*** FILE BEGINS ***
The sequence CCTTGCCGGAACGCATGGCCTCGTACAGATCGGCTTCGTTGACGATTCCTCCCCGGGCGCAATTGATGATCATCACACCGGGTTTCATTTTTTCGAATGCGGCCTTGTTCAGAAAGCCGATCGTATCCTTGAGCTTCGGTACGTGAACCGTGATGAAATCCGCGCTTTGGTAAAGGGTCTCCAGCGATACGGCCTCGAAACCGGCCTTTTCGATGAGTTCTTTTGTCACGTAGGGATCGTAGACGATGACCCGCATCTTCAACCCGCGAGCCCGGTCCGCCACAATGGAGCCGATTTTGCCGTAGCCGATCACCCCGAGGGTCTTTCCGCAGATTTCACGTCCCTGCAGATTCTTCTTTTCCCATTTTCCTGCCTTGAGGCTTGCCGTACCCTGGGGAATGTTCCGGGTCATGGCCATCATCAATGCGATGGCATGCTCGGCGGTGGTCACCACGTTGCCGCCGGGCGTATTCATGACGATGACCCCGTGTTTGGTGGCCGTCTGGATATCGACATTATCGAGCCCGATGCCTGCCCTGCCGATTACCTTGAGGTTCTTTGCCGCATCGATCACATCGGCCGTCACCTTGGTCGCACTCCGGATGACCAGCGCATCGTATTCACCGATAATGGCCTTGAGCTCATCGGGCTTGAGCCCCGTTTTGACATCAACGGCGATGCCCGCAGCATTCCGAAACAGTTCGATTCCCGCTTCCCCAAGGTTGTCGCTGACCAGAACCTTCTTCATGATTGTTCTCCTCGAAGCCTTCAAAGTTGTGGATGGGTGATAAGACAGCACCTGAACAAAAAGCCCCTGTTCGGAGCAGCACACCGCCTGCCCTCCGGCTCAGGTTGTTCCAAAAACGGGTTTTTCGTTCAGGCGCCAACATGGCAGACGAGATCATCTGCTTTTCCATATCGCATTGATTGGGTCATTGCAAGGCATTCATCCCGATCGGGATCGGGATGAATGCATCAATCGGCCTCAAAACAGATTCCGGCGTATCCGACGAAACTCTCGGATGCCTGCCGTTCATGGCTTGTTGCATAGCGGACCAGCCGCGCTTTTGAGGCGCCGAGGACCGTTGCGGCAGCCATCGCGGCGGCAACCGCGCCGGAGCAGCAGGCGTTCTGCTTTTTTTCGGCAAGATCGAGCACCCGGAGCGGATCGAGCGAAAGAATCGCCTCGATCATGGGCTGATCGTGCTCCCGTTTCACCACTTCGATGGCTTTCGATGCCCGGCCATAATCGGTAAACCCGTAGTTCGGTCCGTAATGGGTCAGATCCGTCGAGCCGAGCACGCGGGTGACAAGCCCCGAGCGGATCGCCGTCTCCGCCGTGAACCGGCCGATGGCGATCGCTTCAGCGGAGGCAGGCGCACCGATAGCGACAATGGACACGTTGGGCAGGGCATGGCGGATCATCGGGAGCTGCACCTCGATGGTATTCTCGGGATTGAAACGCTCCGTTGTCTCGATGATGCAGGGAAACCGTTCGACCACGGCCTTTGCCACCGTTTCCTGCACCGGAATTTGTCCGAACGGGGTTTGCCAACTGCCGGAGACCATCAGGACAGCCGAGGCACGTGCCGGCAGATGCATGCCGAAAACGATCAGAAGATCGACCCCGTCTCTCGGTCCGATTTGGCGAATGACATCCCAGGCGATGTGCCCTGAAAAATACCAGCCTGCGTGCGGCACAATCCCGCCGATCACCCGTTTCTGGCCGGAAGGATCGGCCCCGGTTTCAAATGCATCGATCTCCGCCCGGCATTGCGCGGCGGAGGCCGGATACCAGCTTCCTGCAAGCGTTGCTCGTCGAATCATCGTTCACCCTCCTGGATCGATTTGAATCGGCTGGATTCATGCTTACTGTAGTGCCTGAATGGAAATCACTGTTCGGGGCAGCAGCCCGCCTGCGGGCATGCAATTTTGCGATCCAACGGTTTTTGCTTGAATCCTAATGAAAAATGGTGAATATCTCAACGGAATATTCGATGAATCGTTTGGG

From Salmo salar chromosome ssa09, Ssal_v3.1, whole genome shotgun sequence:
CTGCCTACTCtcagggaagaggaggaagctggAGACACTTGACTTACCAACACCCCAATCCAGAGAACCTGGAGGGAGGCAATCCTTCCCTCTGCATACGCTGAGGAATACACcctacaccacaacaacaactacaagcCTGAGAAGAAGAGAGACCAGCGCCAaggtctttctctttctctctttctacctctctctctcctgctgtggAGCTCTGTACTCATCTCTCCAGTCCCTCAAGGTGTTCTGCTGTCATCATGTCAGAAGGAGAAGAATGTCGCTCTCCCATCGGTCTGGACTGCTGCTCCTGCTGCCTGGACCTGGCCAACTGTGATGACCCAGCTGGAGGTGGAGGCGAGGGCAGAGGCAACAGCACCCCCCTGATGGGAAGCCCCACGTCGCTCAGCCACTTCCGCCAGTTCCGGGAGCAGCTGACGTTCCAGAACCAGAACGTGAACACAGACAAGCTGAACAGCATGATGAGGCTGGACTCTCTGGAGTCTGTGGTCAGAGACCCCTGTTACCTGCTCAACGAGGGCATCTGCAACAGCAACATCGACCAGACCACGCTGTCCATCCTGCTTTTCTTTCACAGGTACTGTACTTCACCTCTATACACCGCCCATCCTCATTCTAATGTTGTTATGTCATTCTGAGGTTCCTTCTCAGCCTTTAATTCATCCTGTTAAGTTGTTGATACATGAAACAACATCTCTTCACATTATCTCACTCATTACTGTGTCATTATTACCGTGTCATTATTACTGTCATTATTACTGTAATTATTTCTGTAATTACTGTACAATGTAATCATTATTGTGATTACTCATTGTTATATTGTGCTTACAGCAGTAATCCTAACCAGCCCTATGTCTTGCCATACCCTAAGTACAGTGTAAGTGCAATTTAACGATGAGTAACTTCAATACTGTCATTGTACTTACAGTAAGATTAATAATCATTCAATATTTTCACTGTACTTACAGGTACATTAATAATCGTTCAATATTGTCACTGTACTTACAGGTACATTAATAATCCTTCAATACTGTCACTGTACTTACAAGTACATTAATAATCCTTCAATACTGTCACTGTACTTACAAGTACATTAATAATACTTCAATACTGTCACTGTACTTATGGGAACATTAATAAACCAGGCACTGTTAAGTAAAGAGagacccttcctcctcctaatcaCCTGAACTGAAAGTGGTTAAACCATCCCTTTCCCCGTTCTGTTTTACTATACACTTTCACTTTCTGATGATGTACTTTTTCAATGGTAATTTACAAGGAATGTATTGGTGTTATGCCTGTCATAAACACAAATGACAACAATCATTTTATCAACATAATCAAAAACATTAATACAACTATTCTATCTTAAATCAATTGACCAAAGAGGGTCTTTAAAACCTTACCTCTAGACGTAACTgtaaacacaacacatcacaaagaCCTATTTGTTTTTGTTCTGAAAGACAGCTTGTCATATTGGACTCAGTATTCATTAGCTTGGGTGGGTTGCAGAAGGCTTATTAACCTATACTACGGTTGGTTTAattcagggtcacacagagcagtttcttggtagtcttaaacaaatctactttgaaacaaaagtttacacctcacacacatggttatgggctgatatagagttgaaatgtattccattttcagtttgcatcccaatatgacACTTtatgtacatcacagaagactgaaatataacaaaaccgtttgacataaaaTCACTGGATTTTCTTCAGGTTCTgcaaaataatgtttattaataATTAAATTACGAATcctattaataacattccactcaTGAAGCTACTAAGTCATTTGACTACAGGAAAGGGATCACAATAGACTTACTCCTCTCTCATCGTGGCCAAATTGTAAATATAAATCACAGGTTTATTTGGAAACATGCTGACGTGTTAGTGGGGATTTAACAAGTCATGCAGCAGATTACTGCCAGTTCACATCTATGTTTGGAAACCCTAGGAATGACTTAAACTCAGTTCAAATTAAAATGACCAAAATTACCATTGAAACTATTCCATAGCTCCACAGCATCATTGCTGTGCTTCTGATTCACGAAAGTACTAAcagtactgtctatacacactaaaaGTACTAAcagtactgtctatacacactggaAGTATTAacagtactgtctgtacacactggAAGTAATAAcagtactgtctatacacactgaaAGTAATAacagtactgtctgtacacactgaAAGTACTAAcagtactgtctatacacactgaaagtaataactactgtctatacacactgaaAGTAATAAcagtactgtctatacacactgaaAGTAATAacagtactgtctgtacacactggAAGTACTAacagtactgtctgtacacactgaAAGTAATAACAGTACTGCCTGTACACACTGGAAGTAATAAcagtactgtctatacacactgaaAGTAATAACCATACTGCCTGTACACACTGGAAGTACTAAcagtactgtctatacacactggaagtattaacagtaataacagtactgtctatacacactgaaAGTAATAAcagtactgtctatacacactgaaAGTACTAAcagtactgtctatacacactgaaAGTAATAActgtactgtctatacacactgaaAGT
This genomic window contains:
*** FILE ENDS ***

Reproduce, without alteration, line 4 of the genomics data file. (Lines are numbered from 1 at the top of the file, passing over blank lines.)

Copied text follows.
This genomic window contains: